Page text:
Theater Review - Basilica (NY)

The play by Mando Alvardo and directed by Jerry Ruiz is serviceable, but I am sure Jake Cannavale will always remember his debut in  Basilica” on a stage in New York and so will we. This recent high school graduate, who plans to attend Emerson College in the fall, is the son of Bobby Cannavale, one of our most dynamic American actors of stage and screen. Early in the season, Bobby had a featured role in “Glengarry Glen Ross” and just finished a run a star of The Big Knife.  The two may be starting their own theatrical dynasty.

 

Jake, tall and long-haired, makes a good impression and is likeable here as the teenaged Ray Garza, who is torn between pleasing his parents or starting a future. He has been accepted to a college in Chicago; it is far from his home in San Juan, Texas, but he really wants to go. His parents, Joe and Lela, are struggling with the idea. Seriously religious Lela, the very convincing  Selenis Leyva, leans toward her son being able to leave and make a life. Joe, volatile and more close-minded, insists he stay home and attend a local college.  Felix Solis is powerful as this hard-working man who, fueled by alcohol, is furious at just about everything except his young daughter, Jessica, the cute Yadira Guevara-Prip, who seems too old for the role.  However, that is the problem with the play. Joe is angry at everything and everyone. He is angry at his wife who wants him to stop drinking; he is angry at his sister, Lou, a sassy Rosa Colon, who runs the family bar; he is certainly angry at his son, for going to the new priest Father Gil, for advice.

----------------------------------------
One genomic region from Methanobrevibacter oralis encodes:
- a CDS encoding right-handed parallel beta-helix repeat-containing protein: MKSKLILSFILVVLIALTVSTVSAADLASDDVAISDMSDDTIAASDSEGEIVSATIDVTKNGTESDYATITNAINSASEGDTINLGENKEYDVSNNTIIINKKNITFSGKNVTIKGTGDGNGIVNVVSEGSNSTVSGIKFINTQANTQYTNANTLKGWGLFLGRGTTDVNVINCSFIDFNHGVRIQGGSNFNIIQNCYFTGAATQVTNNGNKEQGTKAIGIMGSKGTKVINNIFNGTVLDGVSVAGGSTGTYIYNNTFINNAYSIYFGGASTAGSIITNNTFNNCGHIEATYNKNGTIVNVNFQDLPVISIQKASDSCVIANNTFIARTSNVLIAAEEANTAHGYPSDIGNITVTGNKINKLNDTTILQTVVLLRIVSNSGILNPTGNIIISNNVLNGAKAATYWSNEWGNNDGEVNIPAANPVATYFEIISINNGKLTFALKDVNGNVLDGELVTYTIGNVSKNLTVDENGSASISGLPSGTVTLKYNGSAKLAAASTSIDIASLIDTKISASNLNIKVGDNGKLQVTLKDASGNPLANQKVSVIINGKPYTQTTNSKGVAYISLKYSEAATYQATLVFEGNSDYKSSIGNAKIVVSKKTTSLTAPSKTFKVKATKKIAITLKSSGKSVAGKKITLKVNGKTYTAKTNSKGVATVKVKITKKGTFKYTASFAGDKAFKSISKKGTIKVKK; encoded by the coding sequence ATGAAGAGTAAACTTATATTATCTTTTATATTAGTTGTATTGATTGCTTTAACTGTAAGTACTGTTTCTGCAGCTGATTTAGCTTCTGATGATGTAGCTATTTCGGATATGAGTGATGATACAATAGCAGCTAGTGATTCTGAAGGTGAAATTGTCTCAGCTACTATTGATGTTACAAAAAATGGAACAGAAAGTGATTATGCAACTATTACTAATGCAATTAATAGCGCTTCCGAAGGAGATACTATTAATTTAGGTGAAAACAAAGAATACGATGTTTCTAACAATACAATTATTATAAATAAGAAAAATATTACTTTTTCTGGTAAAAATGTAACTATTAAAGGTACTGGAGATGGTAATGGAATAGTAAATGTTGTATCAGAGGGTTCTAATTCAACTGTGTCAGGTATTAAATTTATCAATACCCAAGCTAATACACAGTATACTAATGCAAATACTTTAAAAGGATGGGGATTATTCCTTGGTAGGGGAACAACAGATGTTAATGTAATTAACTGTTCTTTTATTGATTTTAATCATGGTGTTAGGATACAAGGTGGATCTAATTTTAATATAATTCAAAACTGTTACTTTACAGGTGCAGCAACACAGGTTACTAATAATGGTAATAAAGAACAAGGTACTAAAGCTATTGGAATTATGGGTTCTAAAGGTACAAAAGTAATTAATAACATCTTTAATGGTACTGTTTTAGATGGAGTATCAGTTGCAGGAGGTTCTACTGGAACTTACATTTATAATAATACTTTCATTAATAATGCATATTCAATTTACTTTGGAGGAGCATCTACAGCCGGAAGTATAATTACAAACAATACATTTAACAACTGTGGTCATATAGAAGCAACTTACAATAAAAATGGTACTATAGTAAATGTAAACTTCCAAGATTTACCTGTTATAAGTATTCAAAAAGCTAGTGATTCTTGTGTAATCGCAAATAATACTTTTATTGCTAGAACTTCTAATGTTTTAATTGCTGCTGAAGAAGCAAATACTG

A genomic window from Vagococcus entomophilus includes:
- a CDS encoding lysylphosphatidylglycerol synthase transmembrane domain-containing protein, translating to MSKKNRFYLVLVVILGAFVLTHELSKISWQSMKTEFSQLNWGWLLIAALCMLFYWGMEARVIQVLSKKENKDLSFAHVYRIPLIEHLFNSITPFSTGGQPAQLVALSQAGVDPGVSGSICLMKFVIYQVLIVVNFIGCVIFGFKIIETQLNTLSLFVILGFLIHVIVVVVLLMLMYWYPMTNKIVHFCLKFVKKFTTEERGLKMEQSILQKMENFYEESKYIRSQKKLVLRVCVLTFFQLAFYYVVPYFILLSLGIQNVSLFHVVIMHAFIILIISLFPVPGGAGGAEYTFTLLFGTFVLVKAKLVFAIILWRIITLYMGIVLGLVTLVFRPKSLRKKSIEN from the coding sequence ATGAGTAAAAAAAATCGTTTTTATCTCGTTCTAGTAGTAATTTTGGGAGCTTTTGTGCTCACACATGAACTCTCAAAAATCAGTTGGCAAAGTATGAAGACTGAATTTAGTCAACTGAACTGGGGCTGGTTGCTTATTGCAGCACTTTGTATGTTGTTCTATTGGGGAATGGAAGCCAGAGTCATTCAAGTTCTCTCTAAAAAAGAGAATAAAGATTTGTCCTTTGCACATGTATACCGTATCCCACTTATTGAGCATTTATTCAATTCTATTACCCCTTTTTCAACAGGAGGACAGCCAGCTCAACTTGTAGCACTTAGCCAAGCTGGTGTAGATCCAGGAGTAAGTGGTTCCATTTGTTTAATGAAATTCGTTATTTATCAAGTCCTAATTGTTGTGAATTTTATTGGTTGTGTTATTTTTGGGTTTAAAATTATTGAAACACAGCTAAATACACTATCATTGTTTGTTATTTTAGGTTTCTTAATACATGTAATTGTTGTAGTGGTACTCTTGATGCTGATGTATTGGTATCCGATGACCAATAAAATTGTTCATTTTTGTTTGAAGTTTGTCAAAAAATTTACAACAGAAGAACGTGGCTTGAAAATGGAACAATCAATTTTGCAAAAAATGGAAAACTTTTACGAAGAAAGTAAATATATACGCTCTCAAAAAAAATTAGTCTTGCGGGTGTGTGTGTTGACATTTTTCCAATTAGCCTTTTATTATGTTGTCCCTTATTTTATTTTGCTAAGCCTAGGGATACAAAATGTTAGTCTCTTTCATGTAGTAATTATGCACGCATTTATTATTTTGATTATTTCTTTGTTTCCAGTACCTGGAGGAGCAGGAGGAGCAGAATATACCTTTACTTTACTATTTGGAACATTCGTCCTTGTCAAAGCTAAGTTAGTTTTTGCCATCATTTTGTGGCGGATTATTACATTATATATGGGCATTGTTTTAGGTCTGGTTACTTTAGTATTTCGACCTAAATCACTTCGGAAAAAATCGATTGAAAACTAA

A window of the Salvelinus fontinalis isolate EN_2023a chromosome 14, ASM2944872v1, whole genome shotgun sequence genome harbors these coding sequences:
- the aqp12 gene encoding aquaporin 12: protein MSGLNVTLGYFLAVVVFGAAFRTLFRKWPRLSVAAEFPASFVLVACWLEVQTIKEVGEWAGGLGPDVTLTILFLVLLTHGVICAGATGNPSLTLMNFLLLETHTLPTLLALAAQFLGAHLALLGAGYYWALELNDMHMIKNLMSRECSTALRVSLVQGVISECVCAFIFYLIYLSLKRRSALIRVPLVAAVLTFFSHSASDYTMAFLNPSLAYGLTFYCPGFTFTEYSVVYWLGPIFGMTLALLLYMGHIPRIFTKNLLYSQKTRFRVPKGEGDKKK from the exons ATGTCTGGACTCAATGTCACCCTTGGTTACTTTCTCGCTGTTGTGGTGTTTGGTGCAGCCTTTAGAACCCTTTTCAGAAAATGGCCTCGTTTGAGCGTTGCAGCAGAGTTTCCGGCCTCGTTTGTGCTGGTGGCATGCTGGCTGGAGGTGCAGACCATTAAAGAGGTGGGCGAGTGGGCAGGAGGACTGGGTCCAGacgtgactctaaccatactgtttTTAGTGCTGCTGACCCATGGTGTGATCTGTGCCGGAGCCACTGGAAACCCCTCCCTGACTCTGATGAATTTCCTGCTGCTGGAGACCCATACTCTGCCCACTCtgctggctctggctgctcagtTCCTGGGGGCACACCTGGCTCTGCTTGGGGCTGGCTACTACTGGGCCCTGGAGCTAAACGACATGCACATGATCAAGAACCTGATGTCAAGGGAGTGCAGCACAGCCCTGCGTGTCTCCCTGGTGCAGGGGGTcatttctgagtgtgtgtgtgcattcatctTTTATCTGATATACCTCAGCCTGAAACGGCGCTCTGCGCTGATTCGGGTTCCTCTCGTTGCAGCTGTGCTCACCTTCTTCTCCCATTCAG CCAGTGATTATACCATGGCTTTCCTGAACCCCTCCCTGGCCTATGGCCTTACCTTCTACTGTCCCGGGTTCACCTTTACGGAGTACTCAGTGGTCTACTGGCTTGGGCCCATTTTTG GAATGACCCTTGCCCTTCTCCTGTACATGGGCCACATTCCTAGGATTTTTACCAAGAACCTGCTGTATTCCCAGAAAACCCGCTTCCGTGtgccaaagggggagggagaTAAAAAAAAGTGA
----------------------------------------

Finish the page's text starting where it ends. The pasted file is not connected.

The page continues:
Ay, there's the rub! Father Gil, a part Alfredo Narcisco plays with a streak of meanness, did a terrible thing to Lela when they were young, and ran away.  He is anxious to give Ray advice on what to do, much to the consternation of Lela and Joe. Tragedy strikes suddenly which catapults all the characters into taking different positions.  Raul Abrego's  neat set lit by Burke Brown, encompasses the church, a bar and the backyard of a home.  Carisa Kelley is in charge of costumes.  Jane Shaw did the Sound; I surmise she was in charge of the music, which had a nice Latin beat.

 

“Basilica,” a sincere but predictable play, is on the boards at the Cherry Lane Theater through June 22.

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